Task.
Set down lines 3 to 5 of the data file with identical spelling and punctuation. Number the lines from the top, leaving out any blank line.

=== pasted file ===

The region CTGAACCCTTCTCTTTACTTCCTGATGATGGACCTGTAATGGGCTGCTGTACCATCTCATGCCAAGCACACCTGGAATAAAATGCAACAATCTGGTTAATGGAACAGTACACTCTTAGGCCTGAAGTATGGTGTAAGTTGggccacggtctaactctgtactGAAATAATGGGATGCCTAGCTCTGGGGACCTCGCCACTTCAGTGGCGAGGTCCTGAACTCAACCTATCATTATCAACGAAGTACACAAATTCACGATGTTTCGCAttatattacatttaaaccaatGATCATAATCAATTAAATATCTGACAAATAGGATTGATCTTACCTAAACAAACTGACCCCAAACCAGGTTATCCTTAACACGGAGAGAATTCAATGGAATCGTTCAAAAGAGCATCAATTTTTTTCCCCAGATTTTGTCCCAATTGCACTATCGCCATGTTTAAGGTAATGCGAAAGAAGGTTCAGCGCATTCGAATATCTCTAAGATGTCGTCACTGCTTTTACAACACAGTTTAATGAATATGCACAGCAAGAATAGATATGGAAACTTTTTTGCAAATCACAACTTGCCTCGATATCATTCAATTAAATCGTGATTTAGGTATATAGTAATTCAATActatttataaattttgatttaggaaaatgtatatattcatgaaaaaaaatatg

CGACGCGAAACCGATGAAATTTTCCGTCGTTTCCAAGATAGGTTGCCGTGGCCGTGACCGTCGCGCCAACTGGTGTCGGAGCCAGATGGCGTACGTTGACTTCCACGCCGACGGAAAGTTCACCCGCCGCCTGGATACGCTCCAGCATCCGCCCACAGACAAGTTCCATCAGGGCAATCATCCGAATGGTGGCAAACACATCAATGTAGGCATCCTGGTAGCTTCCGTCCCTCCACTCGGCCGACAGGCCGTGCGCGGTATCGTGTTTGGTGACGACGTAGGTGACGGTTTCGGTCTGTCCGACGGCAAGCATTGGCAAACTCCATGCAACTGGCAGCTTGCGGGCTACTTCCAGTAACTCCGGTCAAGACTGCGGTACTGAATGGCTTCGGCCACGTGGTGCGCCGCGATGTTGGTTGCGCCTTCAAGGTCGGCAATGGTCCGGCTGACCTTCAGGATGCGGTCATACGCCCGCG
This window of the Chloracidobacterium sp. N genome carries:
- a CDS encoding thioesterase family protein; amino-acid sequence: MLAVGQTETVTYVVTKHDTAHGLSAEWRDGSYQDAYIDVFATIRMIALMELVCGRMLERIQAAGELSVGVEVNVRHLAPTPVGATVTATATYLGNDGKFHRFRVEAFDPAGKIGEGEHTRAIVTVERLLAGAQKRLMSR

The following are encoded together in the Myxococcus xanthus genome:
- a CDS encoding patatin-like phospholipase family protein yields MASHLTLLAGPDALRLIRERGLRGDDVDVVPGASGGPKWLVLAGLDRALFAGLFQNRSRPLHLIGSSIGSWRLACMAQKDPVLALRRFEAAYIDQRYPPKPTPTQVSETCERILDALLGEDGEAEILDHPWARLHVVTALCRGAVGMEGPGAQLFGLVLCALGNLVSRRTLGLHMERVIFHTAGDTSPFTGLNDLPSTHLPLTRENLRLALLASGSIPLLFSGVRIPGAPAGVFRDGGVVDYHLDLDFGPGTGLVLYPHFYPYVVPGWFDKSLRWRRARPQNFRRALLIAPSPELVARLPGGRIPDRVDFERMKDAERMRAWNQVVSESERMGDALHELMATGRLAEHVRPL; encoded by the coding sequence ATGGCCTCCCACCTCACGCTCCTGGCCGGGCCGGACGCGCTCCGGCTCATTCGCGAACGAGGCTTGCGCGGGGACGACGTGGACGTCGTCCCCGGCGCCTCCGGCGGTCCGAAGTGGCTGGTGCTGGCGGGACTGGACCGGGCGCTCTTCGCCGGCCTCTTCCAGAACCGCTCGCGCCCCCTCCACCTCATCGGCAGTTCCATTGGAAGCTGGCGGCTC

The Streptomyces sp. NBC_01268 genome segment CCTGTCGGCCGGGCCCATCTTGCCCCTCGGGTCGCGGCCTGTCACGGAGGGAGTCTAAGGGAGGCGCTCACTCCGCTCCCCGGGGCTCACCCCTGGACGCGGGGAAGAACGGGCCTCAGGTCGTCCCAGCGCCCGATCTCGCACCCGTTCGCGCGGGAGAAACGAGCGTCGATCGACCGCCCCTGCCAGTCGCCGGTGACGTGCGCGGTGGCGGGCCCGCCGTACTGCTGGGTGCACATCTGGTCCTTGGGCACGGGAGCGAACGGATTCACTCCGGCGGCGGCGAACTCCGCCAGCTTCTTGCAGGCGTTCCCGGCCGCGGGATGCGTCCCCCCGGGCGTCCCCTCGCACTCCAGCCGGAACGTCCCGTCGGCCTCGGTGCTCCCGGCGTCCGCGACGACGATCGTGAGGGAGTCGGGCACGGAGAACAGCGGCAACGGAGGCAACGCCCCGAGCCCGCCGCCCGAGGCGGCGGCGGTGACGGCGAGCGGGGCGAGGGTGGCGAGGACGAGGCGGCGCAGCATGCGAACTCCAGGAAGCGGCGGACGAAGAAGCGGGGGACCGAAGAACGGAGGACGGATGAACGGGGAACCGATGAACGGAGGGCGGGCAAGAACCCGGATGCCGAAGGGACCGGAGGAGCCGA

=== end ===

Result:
This window of the Chloracidobacterium sp. N genome carries:
- a CDS encoding thioesterase family protein; amino-acid sequence: MLAVGQTETVTYVVTKHDTAHGLSAEWRDGSYQDAYIDVFATIRMIALMELVCGRMLERIQAAGELSVGVEVNVRHLAPTPVGATVTATATYLGNDGKFHRFRVEAFDPAGKIGEGEHTRAIVTVERLLAGAQKRLMSR

The following are encoded together in the Myxococcus xanthus genome: